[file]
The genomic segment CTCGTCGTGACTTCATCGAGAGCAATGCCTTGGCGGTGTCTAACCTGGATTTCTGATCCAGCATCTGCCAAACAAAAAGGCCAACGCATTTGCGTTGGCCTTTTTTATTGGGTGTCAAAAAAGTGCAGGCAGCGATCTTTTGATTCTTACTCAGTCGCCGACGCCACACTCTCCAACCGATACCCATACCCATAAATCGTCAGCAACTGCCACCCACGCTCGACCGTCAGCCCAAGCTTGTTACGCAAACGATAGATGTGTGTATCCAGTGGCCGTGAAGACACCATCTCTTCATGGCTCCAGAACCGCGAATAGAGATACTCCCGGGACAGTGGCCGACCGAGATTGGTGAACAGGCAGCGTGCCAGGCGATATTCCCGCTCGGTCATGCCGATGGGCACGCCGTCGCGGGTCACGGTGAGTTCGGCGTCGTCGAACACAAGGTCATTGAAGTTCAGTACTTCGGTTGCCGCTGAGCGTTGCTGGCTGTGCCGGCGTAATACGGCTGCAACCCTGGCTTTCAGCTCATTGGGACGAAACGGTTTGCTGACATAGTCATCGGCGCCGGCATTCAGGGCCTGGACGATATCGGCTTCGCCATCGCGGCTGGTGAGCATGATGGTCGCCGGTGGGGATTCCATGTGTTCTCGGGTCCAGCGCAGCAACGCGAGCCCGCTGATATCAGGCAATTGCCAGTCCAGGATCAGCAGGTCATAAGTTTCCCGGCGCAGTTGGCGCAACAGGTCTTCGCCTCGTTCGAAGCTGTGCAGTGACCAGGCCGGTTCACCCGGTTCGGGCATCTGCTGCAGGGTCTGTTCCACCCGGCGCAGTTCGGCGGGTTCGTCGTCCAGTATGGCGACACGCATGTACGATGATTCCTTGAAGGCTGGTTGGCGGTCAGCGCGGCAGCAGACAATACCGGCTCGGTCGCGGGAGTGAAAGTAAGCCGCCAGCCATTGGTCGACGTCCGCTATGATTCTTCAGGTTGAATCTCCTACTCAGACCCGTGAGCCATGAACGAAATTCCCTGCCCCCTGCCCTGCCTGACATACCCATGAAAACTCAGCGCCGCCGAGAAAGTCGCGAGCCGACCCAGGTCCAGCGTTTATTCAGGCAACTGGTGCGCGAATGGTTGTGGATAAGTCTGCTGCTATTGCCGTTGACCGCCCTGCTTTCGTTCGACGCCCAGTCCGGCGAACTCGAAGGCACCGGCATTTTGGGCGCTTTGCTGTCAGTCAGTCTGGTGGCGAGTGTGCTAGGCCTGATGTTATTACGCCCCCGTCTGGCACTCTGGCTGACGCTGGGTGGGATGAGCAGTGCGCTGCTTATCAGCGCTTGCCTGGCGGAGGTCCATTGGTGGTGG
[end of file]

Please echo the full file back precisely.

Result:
The genomic segment CTCGTCGTGACTTCATCGAGAGCAATGCCTTGGCGGTGTCTAACCTGGATTTCTGATCCAGCATCTGCCAAACAAAAAGGCCAACGCATTTGCGTTGGCCTTTTTTATTGGGTGTCAAAAAAGTGCAGGCAGCGATCTTTTGATTCTTACTCAGTCGCCGACGCCACACTCTCCAACCGATACCCATACCCATAAATCGTCAGCAACTGCCACCCACGCTCGACCGTCAGCCCAAGCTTGTTACGCAAACGATAGATGTGTGTATCCAGTGGCCGTGAAGACACCATCTCTTCATGGCTCCAGAACCGCGAATAGAGATACTCCCGGGACAGTGGCCGACCGAGATTGGTGAACAGGCAGCGTGCCAGGCGATATTCCCGCTCGGTCATGCCGATGGGCACGCCGTCGCGGGTCACGGTGAGTTCGGCGTCGTCGAACACAAGGTCATTGAAGTTCAGTACTTCGGTTGCCGCTGAGCGTTGCTGGCTGTGCCGGCGTAATACGGCTGCAACCCTGGCTTTCAGCTCATTGGGACGAAACGGTTTGCTGACATAGTCATCGGCGCCGGCATTCAGGGCCTGGACGATATCGGCTTCGCCATCGCGGCTGGTGAGCATGATGGTCGCCGGTGGGGATTCCATGTGTTCTCGGGTCCAGCGCAGCAACGCGAGCCCGCTGATATCAGGCAATTGCCAGTCCAGGATCAGCAGGTCATAAGTTTCCCGGCGCAGTTGGCGCAACAGGTCTTCGCCTCGTTCGAAGCTGTGCAGTGACCAGGCCGGTTCACCCGGTTCGGGCATCTGCTGCAGGGTCTGTTCCACCCGGCGCAGTTCGGCGGGTTCGTCGTCCAGTATGGCGACACGCATGTACGATGATTCCTTGAAGGCTGGTTGGCGGTCAGCGCGGCAGCAGACAATACCGGCTCGGTCGCGGGAGTGAAAGTAAGCCGCCAGCCATTGGTCGACGTCCGCTATGATTCTTCAGGTTGAATCTCCTACTCAGACCCGTGAGCCATGAACGAAATTCCCTGCCCCCTGCCCTGCCTGACATACCCATGAAAACTCAGCGCCGCCGAGAAAGTCGCGAGCCGACCCAGGTCCAGCGTTTATTCAGGCAACTGGTGCGCGAATGGTTGTGGATAAGTCTGCTGCTATTGCCGTTGACCGCCCTGCTTTCGTTCGACGCCCAGTCCGGCGAACTCGAAGGCACCGGCATTTTGGGCGCTTTGCTGTCAGTCAGTCTGGTGGCGAGTGTGCTAGGCCTGATGTTATTACGCCCCCGTCTGGCACTCTGGCTGACGCTGGGTGGGATGAGCAGTGCGCTGCTTATCAGCGCTTGCCTGGCGGAGGTCCATTGGTGGTGG